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Reinvigorated Eruption at Pavlof Disrupts Air Traffic

Rocky Planet iconRocky Planet
By Erik Klemetti
Jun 26, 2013 7:40 PMNov 20, 2019 5:02 AM


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The explosive opening phase of the Pavlof eruption, seen on May 18, 2013. The current activity at Pavlof is likely very similar to what occurred during the first days of the eruption. Image: Brandon Wilson / AVO-USGS. The eruption at Pavlof in Alaska looks to be increasing over the past few days, according to the latest reports from the Alaska Volcano Observatory. Not since the eruption initually started has Pavlof produced ash plumes as impressive as the ones generated Tuesday and Wednesday, with estimates based on satellite imagery (which are somewhat obscured by clouds as well) and pilot observations of ~8.5 km (28,000 feet). Without clear views from the ground, it is hard to determine the exact nature of the eruption, but likely Pavlof is experiencing another bout of lava fountaining from the active crater, similar to the activity in early May. However, most terrestrial views have been obscured by clouds. The seismicity at Pavlof over the last 48 hours has been the most intense since the volcano rumbled back to like over almost two months ago, supporting the idea that the eruption has been reinvigorated into a new explosive phase. Ash fall has also been reported in communities to the southwest of Pavlof, including King Cove, 48 km (30 miles) distant. This betrays the importance of remote sensing when it comes to volcano monitoring. Without satellite observations and seismic stations, we would know very little about this eruption at Pavlof -- and it has caused some flight disruptions for airlines that service the Alaska Peninsula and Aleutians. So far, the winds have been blowing the ash out to sea rather than towards the Alaska mainland, however, if the winds were to change, more flights could see disruption as far inland as Anchorage. AVO posted some great backscatter electron microscope images of the ash collected from the earlier explosive activity from Pavlof (see below). These images show the mix of cuspate volcanic glass shards (ash) and some more rounded spatter (see middle of image below). The cuspate shape of the ash is due to the bursting bubbles that drove the explosive eruption, where the ash are the former parts of bubble walls, fragmented during the violent explosive. Some of the spatter is likely pieces of lava thrown violently out of the vent during the lava fountaining during the opening days of the eruption.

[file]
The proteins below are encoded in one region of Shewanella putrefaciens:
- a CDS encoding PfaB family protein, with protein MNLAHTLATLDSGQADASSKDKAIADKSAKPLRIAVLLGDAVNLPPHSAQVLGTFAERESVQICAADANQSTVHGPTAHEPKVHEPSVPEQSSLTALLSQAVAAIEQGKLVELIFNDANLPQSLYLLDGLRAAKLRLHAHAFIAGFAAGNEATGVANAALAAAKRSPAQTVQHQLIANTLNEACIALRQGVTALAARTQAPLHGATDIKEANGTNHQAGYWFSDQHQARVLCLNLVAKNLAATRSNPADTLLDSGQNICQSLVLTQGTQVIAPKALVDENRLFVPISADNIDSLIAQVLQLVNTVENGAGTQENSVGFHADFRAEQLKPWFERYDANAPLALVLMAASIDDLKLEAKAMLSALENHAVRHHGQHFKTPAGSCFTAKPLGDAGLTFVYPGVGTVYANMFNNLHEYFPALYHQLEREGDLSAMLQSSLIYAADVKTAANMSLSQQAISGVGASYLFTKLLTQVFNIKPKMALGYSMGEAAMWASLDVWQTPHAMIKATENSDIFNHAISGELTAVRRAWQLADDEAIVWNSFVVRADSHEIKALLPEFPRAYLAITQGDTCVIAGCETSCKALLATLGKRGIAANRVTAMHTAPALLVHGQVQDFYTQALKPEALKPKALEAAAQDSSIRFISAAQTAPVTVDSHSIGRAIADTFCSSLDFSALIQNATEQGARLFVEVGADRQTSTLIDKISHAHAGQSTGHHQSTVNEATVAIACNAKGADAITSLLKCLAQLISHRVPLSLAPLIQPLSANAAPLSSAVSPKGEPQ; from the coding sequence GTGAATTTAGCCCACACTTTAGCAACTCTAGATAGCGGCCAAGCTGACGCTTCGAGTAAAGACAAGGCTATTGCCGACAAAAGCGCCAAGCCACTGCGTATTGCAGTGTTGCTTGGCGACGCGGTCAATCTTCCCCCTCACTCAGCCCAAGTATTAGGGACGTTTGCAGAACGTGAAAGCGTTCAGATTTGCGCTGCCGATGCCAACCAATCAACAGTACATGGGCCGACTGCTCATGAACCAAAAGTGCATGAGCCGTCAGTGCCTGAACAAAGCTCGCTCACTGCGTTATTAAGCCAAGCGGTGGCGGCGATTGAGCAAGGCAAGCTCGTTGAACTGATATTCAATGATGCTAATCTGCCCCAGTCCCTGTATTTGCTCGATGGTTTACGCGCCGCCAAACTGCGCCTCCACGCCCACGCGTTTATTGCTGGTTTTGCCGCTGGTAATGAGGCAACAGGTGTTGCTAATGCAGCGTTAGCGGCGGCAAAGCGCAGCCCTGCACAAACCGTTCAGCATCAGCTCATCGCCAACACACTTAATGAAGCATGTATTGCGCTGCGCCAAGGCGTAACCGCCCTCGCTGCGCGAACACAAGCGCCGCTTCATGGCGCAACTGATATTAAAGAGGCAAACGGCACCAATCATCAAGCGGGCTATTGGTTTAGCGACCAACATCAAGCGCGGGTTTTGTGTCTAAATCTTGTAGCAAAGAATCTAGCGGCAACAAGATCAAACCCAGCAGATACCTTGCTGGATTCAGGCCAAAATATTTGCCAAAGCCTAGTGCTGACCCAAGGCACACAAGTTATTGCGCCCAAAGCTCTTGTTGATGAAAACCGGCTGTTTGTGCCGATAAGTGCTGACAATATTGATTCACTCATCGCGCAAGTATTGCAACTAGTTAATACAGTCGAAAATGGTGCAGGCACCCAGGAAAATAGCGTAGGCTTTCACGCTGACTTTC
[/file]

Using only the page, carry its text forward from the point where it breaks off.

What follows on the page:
Backscatter electron image of ash collected in Sand Point from the early May Pavlof eruption. Image: Michelle Coombs / AVO-USGS

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